Pumping the brakes

An alternate perspective on fandom in professional sports

Brooks Sutherland (left) and Joey Gase. Photo by Mike Dickie.

Joey Gase probably won’t be revered as one of NASCAR’s greats, when his career is all said and done.

His six years as an Xfinity series driver have turned out only one top-10 finish.

Whether or not that number grows and whether or not a win ever comes, his legacy from my perspective, reaches far beyond racing numbers.

I first met Joey in the summer of 2015 at Michigan International Speedway in Brooklyn, Mich. I was a young journalist fresh out of college covering my first NASCAR race for a local paper.

I was excited that day, but also nervous. Being a young writer and having the task of chasing down some professional athletes and providing commentary on the events was a neat opportunity. It was also nerve-wracking.

Joey came out of his trailer to interview with me and after I was introduced by the track’s public relations manager, we talked for a few minutes. He wore khaki shorts, a basic blue polo and had I not set up a personal interview with him, I may have had difficulty believing he was actually a professional race car driver at first glance.

I knew a little bit about Joey before our interview. I had researched him some in preparation. I knew enough to know that he was honoring a young boy from my local area of coverage that weekend. The boy who he was honoring passed away in 1998 from a car crash when he was just seven years old. Joey commemorated the young boy by featuring a photo on the bumper of his race car for his Xfinity race.

My initial impressions in preparing for the story were that I would simply gather some information about the race, the boy’s background and I’d have a feature. Joey’s story however, immediately pulled me in. I knew then that it was much bigger than a weekend tribute for him.

Joey’s mother died from a brain aneurysm when he was 18 years old. He was then faced with a tough decision at a young age. He and his family were to decide whether or not they would donate her organs. Joey’s family chose to donate his mother’s organs, and because of that decision, 66 lives have been saved through her donations.

Joey explained to me that “there’s over 1,200 people on the waitlist,” (to receive organ donations) and that this list is constantly “growing, instead of shrinking.”

For his community outreach, Gase was presented with the inaugural Comcast Community Champion Award in 2015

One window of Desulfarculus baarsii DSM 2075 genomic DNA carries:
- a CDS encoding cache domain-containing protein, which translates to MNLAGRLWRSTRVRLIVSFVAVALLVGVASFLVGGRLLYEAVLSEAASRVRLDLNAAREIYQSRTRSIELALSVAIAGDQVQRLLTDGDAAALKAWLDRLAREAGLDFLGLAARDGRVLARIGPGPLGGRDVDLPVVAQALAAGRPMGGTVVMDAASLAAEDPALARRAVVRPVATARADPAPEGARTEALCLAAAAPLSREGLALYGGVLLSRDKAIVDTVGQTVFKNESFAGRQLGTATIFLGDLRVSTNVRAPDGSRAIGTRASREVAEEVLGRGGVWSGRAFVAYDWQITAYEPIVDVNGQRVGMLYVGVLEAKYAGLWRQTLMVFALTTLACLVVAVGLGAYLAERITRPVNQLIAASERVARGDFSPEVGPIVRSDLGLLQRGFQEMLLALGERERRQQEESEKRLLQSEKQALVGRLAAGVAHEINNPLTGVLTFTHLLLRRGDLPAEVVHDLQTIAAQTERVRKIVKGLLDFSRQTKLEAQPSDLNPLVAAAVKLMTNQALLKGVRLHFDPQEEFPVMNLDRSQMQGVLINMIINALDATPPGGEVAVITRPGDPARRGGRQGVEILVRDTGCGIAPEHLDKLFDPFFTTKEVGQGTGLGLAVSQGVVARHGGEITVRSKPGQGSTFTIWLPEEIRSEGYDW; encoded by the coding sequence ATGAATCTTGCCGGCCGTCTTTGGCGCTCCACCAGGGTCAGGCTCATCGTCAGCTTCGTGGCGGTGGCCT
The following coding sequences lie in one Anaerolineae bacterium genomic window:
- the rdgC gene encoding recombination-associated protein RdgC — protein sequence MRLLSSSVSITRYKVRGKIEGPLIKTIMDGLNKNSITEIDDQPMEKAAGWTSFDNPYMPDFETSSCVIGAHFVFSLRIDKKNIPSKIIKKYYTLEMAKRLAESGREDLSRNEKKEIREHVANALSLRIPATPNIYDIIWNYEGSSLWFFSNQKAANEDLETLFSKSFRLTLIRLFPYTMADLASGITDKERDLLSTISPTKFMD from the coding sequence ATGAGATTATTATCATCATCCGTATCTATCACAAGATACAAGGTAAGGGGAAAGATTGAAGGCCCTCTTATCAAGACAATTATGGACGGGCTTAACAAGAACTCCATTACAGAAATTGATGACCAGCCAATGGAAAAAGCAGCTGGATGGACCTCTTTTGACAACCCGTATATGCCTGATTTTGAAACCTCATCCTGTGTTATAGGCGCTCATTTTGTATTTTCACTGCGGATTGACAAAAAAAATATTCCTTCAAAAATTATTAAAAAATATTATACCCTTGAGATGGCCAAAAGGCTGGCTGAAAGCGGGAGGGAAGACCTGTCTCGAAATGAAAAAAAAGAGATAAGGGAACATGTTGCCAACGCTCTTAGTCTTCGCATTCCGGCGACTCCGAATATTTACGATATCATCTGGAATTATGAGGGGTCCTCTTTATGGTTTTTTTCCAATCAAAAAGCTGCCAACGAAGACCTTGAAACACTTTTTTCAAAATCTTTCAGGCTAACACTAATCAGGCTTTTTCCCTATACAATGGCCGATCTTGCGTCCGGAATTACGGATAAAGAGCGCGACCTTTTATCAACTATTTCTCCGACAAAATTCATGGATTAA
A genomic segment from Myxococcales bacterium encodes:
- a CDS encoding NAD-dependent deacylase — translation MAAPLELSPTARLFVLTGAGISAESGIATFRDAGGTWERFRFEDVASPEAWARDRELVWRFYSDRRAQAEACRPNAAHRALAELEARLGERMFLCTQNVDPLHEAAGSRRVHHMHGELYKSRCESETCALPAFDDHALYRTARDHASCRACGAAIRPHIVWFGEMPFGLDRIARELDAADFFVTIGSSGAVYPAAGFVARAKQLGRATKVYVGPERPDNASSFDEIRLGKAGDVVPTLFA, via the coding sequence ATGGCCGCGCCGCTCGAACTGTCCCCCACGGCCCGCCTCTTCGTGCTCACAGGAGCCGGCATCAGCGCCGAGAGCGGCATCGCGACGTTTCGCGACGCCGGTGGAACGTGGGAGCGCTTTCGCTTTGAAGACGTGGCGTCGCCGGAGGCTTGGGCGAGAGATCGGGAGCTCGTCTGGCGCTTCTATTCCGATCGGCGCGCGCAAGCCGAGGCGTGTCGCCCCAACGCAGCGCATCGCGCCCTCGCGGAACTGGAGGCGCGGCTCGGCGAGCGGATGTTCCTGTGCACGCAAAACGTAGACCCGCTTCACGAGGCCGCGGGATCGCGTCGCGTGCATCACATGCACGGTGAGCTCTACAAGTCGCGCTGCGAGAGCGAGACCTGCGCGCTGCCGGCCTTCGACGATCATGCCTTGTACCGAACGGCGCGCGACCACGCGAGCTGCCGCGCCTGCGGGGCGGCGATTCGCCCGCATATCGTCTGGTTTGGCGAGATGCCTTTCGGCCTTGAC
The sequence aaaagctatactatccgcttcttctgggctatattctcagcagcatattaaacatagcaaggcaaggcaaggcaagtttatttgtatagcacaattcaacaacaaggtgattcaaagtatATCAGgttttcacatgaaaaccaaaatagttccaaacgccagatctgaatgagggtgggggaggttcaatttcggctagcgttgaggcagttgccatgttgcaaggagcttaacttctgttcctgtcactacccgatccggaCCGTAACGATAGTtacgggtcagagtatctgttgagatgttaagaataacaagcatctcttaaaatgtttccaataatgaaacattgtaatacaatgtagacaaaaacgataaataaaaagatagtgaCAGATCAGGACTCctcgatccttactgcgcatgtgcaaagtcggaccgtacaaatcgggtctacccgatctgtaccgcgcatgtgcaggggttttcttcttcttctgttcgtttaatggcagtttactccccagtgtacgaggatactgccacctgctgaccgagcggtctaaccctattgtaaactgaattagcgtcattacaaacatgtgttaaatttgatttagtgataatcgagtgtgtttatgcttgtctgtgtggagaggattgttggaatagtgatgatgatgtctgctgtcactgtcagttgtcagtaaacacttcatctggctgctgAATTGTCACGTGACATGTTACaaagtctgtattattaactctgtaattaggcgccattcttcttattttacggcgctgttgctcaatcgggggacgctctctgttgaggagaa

His main objective from his car tributes and sponsorship through Donate Life is to bring awareness, and to “get the conversation started about organ donation.”

While, I’m not a registered organ donor, I have to admit that Joey changed my perspective on the issue. Or to play into his own words, he “got the conversation started,” with me.

He also got a different conversation started within me. One that entails the role of athletes, and the legacy they leave behind. I’m of course talking about the legacy they leave outside the realm of their respective sports.

We often base the likeness of athletes solely on performances in the sport. I’m guilty of this as well. Joey has changed that kind of thinking for me however. Or he has at least altered it.

I see it all of the time. With fandom, we also often become apologists for said athletes. When athletes have shortcomings in their social lives, whether criminally, or immorally — we, as fans, internally minimize the severity. We are much quicker to look away.

That’s why role models like Joey, who have become rare, deserve more of our following regardless of their performance.

I’m certainly not insinuating that we should completely disregard our favorite athletes in place of others who aren’t as decorated, but do great things for their community. I’m simply noting that we should recognize and praise those who use their platform as an athlete in a positive way. Similar to how we recognize athletic performances.

What makes Joey remarkable is his ability to achieve so much with such a small platform in comparison to other professional athletes. I remember seeing the excitement on the faces of the young boy’s family when they saw his bumper. They were overwhelmed with all kinds of emotions, and afterwards, couldn’t stop praising Joey. It really makes me wonder what others, who have higher stature in the sports world, can accomplish.

Through covering the races that weekend, I was fortunate enough to get an in-depth view of what Joey Gase does with his platform as an athlete. That weekend, he gained a fan in me. Unlike, my fandom for other athletes, however, this one has nothing to do with sports.

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